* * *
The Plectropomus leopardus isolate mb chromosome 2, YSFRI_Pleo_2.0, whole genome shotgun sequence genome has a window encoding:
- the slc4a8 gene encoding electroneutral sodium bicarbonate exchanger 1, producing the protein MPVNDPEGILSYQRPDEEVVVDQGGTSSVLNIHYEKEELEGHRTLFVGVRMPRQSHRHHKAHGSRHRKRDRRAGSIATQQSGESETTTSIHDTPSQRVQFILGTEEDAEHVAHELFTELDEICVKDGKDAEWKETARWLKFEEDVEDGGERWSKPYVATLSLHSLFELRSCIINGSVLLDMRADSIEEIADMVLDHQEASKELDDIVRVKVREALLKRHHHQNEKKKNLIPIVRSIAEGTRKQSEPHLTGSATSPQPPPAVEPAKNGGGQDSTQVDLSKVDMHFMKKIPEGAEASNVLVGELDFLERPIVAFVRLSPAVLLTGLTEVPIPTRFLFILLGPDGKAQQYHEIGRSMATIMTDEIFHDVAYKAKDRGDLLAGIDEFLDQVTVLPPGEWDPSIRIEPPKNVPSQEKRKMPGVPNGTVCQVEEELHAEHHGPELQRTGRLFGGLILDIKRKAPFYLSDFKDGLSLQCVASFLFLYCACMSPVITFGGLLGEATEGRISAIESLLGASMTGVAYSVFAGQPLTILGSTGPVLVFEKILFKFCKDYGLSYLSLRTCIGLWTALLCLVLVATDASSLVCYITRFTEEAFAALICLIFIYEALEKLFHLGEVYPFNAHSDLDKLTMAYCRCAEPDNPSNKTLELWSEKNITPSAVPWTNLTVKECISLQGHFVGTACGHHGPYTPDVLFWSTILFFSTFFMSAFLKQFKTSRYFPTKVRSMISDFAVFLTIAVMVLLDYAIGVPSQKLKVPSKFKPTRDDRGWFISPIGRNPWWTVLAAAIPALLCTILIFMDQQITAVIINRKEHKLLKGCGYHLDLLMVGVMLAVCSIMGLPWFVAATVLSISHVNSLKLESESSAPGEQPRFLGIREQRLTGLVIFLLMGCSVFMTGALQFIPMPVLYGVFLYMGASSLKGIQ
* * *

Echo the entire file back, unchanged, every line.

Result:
The Plectropomus leopardus isolate mb chromosome 2, YSFRI_Pleo_2.0, whole genome shotgun sequence genome has a window encoding:
- the slc4a8 gene encoding electroneutral sodium bicarbonate exchanger 1, producing the protein MPVNDPEGILSYQRPDEEVVVDQGGTSSVLNIHYEKEELEGHRTLFVGVRMPRQSHRHHKAHGSRHRKRDRRAGSIATQQSGESETTTSIHDTPSQRVQFILGTEEDAEHVAHELFTELDEICVKDGKDAEWKETARWLKFEEDVEDGGERWSKPYVATLSLHSLFELRSCIINGSVLLDMRADSIEEIADMVLDHQEASKELDDIVRVKVREALLKRHHHQNEKKKNLIPIVRSIAEGTRKQSEPHLTGSATSPQPPPAVEPAKNGGGQDSTQVDLSKVDMHFMKKIPEGAEASNVLVGELDFLERPIVAFVRLSPAVLLTGLTEVPIPTRFLFILLGPDGKAQQYHEIGRSMATIMTDEIFHDVAYKAKDRGDLLAGIDEFLDQVTVLPPGEWDPSIRIEPPKNVPSQEKRKMPGVPNGTVCQVEEELHAEHHGPELQRTGRLFGGLILDIKRKAPFYLSDFKDGLSLQCVASFLFLYCACMSPVITFGGLLGEATEGRISAIESLLGASMTGVAYSVFAGQPLTILGSTGPVLVFEKILFKFCKDYGLSYLSLRTCIGLWTALLCLVLVATDASSLVCYITRFTEEAFAALICLIFIYEALEKLFHLGEVYPFNAHSDLDKLTMAYCRCAEPDNPSNKTLELWSEKNITPSAVPWTNLTVKECISLQGHFVGTACGHHGPYTPDVLFWSTILFFSTFFMSAFLKQFKTSRYFPTKVRSMISDFAVFLTIAVMVLLDYAIGVPSQKLKVPSKFKPTRDDRGWFISPIGRNPWWTVLAAAIPALLCTILIFMDQQITAVIINRKEHKLLKGCGYHLDLLMVGVMLAVCSIMGLPWFVAATVLSISHVNSLKLESESSAPGEQPRFLGIREQRLTGLVIFLLMGCSVFMTGALQFIPMPVLYGVFLYMGASSLKGIQ